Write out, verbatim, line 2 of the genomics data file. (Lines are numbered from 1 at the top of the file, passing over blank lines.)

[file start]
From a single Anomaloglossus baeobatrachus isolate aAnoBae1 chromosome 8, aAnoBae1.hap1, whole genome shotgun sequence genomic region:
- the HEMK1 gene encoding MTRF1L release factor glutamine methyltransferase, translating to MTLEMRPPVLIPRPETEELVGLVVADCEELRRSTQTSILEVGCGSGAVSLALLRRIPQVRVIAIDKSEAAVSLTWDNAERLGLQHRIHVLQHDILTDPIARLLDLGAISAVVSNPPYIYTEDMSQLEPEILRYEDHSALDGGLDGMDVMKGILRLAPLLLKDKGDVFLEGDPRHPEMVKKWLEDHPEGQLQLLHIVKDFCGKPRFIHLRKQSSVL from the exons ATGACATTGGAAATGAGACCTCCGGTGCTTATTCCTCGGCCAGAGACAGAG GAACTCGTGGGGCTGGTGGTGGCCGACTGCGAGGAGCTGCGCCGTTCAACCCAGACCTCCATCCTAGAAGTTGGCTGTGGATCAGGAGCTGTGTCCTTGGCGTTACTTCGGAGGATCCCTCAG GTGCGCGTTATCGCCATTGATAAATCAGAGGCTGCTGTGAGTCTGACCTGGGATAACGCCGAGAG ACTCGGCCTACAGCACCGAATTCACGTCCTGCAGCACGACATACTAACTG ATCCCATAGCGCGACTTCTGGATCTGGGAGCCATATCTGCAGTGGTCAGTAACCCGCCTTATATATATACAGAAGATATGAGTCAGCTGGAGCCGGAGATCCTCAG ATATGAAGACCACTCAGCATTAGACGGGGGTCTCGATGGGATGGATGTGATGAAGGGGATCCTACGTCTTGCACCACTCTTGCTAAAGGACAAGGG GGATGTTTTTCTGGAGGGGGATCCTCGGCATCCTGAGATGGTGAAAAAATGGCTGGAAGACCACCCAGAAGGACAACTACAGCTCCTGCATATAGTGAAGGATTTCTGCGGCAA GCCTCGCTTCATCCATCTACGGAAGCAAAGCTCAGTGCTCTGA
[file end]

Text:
- the HEMK1 gene encoding MTRF1L release factor glutamine methyltransferase, translating to MTLEMRPPVLIPRPETEELVGLVVADCEELRRSTQTSILEVGCGSGAVSLALLRRIPQVRVIAIDKSEAAVSLTWDNAERLGLQHRIHVLQHDILTDPIARLLDLGAISAVVSNPPYIYTEDMSQLEPEILRYEDHSALDGGLDGMDVMKGILRLAPLLLKDKGDVFLEGDPRHPEMVKKWLEDHPEGQLQLLHIVKDFCGKPRFIHLRKQSSVL from the exons ATGACATTGGAAATGAGACCTCCGGTGCTTATTCCTCGGCCAGAGACAGAG GAACTCGTGGGGCTGGTGGTGGCCGACTGCGAGGAGCTGCGCCGTTCAACCCAGACCTCCATCCTAGAAGTTGGCTGTGGATCAGGAGCTGTGTCCTTGGCGTTACTTCGGAGGATCCCTCAG GTGCGCGTTATCGCCATTGATAAATCAGAGGCTGCTGTGAGTCTGACCTGGGATAACGCCGAGAG ACTCGGCCTACAGCACCGAATTCACGTCCTGCAGCACGACATACTAACTG ATCCCATAGCGCGACTTCTGGATCTGGGAGCCATATCTGCAGTGGTCAGTAACCCGCCTTATATATATACAGAAGATATGAGTCAGCTGGAGCCGGAGATCCTCAG ATATGAAGACCACTCAGCATTAGACGGGGGTCTCGATGGGATGGATGTGATGAAGGGGATCCTACGTCTTGCACCACTCTTGCTAAAGGACAAGGG GGATGTTTTTCTGGAGGGGGATCCTCGGCATCCTGAGATGGTGAAAAAATGGCTGGAAGACCACCCAGAAGGACAACTACAGCTCCTGCATATAGTGAAGGATTTCTGCGGCAA GCCTCGCTTCATCCATCTACGGAAGCAAAGCTCAGTGCTCTGA